By Rob Staton
Another day, another bone crunching hit from Taylor Mays (S, USC) - this time at the Senior Bowl in Mobile. This isn't necessarily a good thing though. Danny O'Neil reports the positive side of the story, stating that one particular hit "drew an audible reaction from the crowd after he prevented a Citadel receiver from coming down with a catch." Remember, the South team were practising in helmets, shoulder pads and shorts. This wasn't the real thing.
Here's the other... less positive side of the story from D. Orlando Ledbetter of the Atlanta Journal-Constitution:
"Southern California safety Taylor Mays drew the ire of one general manager and a team's top pro personnel man when he leveled wide receiver Andre Roberts (The Citadel) on a deep route. Mays was covering over the top to help the cornerback on the play. In that drill, the NFL types just want to see Mays make a play on the ball. They can see how he hits on film or when everybody is in full pads."
For people who perhaps haven't watched a lot of Mays over the last two years, his spectacular hits are something to behold. He uses every inch of that 6'3" frame to drive into his opponents like a runaway train. However - this has often drawn criticism in some quarters. At times he will target the man instead of making a play for the ball. Here's what I wrote back in October having watched USC vs Notre Dame:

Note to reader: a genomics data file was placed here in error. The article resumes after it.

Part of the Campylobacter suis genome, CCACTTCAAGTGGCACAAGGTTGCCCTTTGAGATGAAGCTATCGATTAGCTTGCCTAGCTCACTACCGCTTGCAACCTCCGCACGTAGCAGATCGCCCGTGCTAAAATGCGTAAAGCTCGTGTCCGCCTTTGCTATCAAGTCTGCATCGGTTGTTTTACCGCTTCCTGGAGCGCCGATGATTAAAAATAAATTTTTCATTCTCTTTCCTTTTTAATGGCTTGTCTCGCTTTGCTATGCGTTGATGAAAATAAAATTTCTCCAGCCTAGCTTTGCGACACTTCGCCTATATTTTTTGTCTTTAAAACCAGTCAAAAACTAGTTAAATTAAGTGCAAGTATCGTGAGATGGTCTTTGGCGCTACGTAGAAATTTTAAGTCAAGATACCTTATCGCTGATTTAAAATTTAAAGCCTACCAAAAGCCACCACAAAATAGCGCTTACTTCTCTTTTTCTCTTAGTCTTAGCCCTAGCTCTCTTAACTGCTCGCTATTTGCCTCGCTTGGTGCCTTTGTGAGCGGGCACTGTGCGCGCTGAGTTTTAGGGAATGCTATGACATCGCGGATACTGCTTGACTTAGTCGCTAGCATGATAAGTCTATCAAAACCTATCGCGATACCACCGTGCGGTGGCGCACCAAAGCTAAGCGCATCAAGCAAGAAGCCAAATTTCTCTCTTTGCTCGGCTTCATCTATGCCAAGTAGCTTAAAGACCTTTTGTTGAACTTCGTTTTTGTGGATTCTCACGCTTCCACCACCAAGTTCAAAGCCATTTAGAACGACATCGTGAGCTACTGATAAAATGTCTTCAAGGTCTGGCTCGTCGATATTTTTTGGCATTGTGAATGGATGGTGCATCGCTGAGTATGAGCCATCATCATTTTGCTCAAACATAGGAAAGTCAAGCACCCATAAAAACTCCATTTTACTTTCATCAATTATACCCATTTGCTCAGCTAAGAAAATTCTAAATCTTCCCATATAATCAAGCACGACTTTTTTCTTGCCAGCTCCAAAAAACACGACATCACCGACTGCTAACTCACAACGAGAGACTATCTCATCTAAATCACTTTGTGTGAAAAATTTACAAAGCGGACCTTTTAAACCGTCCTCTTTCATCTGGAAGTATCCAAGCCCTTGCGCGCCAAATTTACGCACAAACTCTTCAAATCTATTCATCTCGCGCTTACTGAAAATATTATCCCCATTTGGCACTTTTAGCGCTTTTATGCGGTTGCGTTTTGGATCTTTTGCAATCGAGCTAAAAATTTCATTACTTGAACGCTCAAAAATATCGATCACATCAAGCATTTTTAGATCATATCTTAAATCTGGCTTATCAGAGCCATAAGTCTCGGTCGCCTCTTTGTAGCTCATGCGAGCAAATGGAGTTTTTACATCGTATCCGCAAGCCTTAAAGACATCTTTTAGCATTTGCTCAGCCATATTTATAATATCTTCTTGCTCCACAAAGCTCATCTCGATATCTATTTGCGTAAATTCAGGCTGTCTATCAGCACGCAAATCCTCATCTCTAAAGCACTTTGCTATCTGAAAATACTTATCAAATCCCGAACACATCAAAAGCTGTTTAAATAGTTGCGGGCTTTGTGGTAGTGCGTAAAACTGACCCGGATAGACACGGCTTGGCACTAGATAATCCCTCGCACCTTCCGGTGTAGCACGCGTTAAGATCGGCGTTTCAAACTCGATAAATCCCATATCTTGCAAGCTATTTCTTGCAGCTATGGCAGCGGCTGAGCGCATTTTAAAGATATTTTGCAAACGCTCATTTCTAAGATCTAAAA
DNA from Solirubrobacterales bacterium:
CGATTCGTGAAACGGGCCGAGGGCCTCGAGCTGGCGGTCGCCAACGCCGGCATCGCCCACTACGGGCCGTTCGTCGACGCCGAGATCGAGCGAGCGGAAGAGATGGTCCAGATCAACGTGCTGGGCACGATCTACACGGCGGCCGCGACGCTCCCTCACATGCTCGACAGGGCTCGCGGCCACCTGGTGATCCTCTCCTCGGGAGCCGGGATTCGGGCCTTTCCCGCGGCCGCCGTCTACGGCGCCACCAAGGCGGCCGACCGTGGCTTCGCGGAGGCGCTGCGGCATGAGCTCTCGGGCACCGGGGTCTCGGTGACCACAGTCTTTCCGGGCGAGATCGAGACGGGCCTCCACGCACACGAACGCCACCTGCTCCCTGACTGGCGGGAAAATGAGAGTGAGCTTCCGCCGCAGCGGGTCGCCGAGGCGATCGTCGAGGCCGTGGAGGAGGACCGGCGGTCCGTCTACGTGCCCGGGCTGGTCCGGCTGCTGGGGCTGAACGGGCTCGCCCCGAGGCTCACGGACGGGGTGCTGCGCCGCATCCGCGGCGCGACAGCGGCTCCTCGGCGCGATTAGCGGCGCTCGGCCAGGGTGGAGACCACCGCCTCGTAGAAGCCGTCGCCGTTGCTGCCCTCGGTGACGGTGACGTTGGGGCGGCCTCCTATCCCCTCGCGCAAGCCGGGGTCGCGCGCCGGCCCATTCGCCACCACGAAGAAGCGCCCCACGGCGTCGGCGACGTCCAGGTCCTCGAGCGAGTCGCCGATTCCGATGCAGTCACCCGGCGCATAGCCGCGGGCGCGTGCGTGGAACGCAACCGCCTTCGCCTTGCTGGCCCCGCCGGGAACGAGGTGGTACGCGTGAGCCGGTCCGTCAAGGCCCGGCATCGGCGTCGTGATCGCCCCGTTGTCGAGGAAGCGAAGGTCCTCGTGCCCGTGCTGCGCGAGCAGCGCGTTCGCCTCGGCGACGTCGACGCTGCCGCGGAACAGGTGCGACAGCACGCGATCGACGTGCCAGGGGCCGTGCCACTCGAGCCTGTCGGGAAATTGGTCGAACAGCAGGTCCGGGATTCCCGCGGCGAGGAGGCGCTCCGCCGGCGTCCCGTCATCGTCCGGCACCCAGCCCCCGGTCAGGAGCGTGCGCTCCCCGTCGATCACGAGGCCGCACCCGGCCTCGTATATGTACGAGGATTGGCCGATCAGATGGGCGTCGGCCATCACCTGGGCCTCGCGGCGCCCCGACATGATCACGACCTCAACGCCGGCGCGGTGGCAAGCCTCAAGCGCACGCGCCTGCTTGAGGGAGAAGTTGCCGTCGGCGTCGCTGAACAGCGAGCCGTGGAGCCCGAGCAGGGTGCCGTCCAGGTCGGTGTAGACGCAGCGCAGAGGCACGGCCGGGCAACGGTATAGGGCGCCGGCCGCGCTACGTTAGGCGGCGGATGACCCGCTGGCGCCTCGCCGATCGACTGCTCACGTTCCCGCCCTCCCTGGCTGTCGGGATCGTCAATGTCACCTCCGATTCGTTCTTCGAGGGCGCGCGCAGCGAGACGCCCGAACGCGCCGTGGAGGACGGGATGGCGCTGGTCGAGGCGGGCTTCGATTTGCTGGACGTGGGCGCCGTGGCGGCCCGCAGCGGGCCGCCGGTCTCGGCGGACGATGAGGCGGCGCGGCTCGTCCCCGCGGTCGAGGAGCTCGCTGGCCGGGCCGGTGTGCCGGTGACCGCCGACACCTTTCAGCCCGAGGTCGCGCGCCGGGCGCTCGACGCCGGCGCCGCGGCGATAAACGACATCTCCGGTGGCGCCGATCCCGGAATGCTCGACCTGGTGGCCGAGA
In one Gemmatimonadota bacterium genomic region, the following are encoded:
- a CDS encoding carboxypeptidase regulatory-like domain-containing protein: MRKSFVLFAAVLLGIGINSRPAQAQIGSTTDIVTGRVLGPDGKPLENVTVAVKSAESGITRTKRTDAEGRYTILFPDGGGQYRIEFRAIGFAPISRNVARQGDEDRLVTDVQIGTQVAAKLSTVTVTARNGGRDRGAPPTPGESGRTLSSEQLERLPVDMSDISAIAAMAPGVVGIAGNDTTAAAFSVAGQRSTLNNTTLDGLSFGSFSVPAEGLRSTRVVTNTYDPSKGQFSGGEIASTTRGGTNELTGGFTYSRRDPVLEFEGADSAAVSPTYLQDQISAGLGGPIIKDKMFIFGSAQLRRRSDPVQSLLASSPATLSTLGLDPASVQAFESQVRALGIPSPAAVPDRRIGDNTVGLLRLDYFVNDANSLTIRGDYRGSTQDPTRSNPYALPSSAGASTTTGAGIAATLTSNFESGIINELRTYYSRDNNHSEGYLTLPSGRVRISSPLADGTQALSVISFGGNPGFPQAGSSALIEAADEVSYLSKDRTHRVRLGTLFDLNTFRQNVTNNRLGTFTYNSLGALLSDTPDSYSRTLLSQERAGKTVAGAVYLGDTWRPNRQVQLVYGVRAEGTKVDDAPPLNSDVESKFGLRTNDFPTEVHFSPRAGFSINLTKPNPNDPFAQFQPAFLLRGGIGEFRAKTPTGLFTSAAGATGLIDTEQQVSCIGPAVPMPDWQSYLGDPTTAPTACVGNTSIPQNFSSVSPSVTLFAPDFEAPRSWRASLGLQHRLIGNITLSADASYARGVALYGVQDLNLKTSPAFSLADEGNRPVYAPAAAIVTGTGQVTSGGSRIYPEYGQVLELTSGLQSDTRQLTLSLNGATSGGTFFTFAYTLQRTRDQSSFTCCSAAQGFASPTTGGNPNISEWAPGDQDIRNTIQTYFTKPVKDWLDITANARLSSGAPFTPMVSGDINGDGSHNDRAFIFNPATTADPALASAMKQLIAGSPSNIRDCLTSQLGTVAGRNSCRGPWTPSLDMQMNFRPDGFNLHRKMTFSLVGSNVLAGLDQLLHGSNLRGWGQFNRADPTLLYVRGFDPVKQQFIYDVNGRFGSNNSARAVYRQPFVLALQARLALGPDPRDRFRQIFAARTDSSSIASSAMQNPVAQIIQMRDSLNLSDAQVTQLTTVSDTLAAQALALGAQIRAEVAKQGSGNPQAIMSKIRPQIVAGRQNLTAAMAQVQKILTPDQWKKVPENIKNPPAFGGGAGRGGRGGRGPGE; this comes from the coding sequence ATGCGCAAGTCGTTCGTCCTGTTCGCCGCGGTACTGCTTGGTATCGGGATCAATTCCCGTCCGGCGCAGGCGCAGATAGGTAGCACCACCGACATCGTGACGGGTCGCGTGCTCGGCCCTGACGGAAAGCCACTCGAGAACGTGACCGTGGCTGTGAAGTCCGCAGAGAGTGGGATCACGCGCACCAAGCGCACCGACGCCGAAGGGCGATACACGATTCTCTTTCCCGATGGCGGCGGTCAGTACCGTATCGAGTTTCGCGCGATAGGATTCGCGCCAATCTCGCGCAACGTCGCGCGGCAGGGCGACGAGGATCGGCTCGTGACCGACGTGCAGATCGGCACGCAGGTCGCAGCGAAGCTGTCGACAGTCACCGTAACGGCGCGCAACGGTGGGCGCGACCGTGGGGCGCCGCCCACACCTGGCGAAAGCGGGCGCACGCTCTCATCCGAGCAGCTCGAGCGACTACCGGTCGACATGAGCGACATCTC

"With 5:25 left in the third quarter, Clausen throws a high floated deep pass from midfield to the left corner of the end zone for Golden Tate. He's in double coverage, but gets a yard on the corner back. Mays is in prime position to make a play for the ball, but instead he puts his head down and tries to take out the man. He never once looks for the ball, which he easily could've got a hand on to break it up. The result? A big touchdown.
It only got worse later on. Notre Dame are 4th and 10 with 37 seconds left. Clausen lays out a pass through the middle, which Mays is slow to react to. The cornerback makes the tackle, but because Mays is so late on the play he clumsily comes diving in after the receiver is on the turf, hitting him in the helmet and drawing a penalty. The home team couldn't take advantage, but it could easily have cost USC the game."
And here's what Chad Reuter at NFL Draft Scout said after the same game:
"Mays was often a step late to help his corners and multiple times he chose to lower a shoulder into a receiver instead of wrapping up and possibly forcing a fumble. The personal foul he picked up (his second of the half) for needlessly launching himself head-first into a receiver in the game's final series in regulation could have been a killer. Thankfully for Mays and his teammates, Clausen and his receivers couldn't connect in three throws to the end zone."
There's no doubting that the big hits will interest some. Mays won't change and we're seeing that at the Senior Bowl. But haven't we seen all this before? This is a chance for the SoCal product to prove the doubters wrong who question his read and react skills, the bad angles he consistently takes in coverage and the lack of playmaking production in a long career. Not many teams will pay top dollar for a guy who can't cover, is slow to react and is a liability to draw personal fouls. There's no such thing as a $30m big hit.